Monday, 5 November 2012

Crowdsourcing a Constitution

Alana Maurushat with David Lee

When I worked at the University of Hong Kong, I had the privilege of engaging in many conversations with the world-renowned constitution-writer and scholar Professor Yash Gai. Professor Gai led constitutional reviews in Kenya and Fiji, and was asked to assist with Constitutions in Iraq and Afghanistan. Over many casual lunches with colleagues in Hong Kong, I can still recall how passionate Professor Gai was for constitutional writing that was “right” for the people of the country in question. He was a staunch believer of the idea that extensive discussion and consultation among all communities of a nation was essential for building a strong constitution that would stand the test of time: constitution writing by consensus. These constitutional reviews often involved Professor Gai and his committees to lead meetings throughout urban and remote areas of a nation. These consultations often lasted years, in order to ensure that small ethnic minorities were not neglected. The process was epic.

Given that a constitution is construed as one of the pillars of a nation’s identity, one might ask the question – why not ask the citizens to draft the constitution? With the rise in online user input platforms such as Twitter and Facebook, collaborative innovation has never been easier. It should come as no surprise that Facebook alone is used by nearly 12 million people just in Australia.

This increasing popularity of social media is exactly what the Nordic European nation of Iceland needed. Following collapse of its economy and outcry from its citizens, the Icelandic government has decided to take advantage of this method. The government introduced a process in 2011 involving a unique democratic approach of using social media such as Facebook and Twitter to identify ideas, recommendations, and provisions to be included in the new constitution. The social feedback will not be binding to the Parliament of Iceland, but it will most likely have significant influence on politicians.  Because the proposals are drafted by the public, it will be impossible for politicians to "sweep popular proposals under the carpet". Icelandic citizens are welcoming this idea too – 66% of the voters agreed in a referendum to use the resulting document as a framework for the nation’s new constitution. This unique drafting method adopted by Iceland is a prime example of "crowdsourcing".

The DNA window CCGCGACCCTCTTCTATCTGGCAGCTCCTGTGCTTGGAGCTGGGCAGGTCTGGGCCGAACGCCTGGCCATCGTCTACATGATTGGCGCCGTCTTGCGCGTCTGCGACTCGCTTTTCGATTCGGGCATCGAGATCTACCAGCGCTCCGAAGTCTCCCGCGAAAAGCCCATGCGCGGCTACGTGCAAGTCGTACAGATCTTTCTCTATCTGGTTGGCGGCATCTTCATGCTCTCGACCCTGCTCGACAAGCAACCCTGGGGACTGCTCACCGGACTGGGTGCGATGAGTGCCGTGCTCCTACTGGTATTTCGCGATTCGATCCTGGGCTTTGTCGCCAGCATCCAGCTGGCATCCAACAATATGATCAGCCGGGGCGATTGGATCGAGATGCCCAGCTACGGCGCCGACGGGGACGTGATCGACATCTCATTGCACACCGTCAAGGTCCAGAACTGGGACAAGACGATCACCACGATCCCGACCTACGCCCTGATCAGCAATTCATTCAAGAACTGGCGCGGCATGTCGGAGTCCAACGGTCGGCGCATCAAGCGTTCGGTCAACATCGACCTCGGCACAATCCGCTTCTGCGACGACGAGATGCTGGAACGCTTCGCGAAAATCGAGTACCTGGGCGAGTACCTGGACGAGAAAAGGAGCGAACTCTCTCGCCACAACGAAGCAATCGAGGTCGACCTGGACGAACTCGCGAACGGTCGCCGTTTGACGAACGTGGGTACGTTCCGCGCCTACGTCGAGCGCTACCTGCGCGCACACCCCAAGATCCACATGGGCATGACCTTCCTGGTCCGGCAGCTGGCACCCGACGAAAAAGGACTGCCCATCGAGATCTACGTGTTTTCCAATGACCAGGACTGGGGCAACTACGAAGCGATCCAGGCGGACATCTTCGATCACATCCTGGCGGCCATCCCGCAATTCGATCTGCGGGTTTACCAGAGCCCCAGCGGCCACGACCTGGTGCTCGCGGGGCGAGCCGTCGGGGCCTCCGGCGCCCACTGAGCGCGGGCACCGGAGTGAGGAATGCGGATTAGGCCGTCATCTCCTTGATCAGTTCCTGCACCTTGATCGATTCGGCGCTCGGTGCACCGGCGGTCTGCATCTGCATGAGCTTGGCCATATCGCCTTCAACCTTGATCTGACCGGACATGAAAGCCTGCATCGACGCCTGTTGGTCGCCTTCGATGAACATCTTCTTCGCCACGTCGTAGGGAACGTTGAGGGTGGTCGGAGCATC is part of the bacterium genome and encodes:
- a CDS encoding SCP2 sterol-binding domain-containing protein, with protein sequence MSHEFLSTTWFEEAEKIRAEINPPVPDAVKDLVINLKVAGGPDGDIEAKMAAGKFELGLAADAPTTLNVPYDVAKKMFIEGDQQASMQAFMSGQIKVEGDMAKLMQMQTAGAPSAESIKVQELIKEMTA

First coined by Jeff Howe in an article posted on The Wired, the term "crowdsourcing" refers to a similar concept to outsourcing. Outsourcing involves an identified and selected individual or group of individuals developing a concept or performing work duties. Crowdsourcing is a much bigger idea – it brings in the public and involves the crowd in a creative, collaborative process. Many businesses have taken advantage of this method from as early as 2001. iStockPhoto was created as a marketplace for bloggers and web-designers to purchase stock images from a gallery of photos contributed by amateur photographers. The collaborative input provided by thousands of contributors allowed these images to be sold at very low prices, often undercutting professional photographers by as much as 99%. Other notable businesses benefiting from crowdsourcing include Reddit, Youtube and Innocentive.

Crowdsourcing through social media creates exciting opportunities, as it empowers people to participate in a true democratic process. Evidently, this method has been utilised mainly by businesses for financial gains. As such, Iceland must be commended for taking the unprecedented approach of employing crowdsourcing in politics, in an effort to produce a constitution that is “right” for its citizens. Other nations will undoubtedly take note; it won’t be long before other governments follow the unique path created by Iceland. It is arguable that the constitutions of other nations are long over-due for a reformulation, with netizen contribution.

For example, the Australian Constitution was drafted by the delegates of the States in the late 19th Century, and the only input provided by the people was voting for its adoption. However, this is a debate for another time.

    Image by James Cridland, made available by creative commons license via Flickr.

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